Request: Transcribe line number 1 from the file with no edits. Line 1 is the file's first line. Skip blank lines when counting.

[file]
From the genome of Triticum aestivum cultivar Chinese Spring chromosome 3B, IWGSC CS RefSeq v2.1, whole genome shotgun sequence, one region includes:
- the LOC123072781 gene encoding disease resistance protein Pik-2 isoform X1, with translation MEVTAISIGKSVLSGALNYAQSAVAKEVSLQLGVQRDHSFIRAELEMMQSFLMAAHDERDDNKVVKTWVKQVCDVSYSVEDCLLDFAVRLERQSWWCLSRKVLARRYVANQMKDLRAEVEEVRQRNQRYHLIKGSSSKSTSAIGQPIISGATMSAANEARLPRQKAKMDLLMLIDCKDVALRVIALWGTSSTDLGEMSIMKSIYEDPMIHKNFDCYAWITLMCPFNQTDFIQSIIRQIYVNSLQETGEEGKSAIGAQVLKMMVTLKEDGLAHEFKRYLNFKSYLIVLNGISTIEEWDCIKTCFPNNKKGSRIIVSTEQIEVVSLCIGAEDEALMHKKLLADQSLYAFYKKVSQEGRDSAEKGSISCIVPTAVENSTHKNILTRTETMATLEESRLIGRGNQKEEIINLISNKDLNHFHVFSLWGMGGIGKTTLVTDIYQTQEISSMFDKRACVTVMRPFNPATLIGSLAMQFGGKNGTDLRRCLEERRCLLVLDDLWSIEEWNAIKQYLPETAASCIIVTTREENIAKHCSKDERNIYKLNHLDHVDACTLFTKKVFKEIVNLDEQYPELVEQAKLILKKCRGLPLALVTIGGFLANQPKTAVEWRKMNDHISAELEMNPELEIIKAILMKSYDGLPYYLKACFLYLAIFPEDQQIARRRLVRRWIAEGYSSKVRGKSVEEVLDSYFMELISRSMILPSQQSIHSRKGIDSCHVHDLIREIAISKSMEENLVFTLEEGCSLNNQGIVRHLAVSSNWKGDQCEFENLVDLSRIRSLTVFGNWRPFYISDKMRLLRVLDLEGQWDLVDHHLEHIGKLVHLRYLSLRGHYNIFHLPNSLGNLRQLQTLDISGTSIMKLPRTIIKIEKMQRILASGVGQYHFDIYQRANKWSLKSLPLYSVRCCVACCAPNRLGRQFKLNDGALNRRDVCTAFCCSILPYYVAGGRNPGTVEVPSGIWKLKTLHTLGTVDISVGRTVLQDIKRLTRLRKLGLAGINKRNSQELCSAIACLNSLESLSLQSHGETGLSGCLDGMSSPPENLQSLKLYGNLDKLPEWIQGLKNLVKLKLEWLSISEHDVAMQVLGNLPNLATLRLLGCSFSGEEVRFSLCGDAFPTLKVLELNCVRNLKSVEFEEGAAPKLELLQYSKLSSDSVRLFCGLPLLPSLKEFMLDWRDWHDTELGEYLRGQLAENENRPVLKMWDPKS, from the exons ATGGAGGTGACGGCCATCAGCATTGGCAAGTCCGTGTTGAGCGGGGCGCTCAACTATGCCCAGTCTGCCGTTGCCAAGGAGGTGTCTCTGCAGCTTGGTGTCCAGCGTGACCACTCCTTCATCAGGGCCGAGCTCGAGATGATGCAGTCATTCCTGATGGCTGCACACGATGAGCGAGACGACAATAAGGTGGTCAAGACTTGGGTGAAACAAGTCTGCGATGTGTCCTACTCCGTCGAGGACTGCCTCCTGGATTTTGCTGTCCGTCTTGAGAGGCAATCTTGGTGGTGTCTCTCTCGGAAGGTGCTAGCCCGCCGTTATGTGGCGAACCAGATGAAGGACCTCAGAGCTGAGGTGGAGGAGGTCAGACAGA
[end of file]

From the genome of Triticum aestivum cultivar Chinese Spring chromosome 3B, IWGSC CS RefSeq v2.1, whole genome shotgun sequence, one region includes: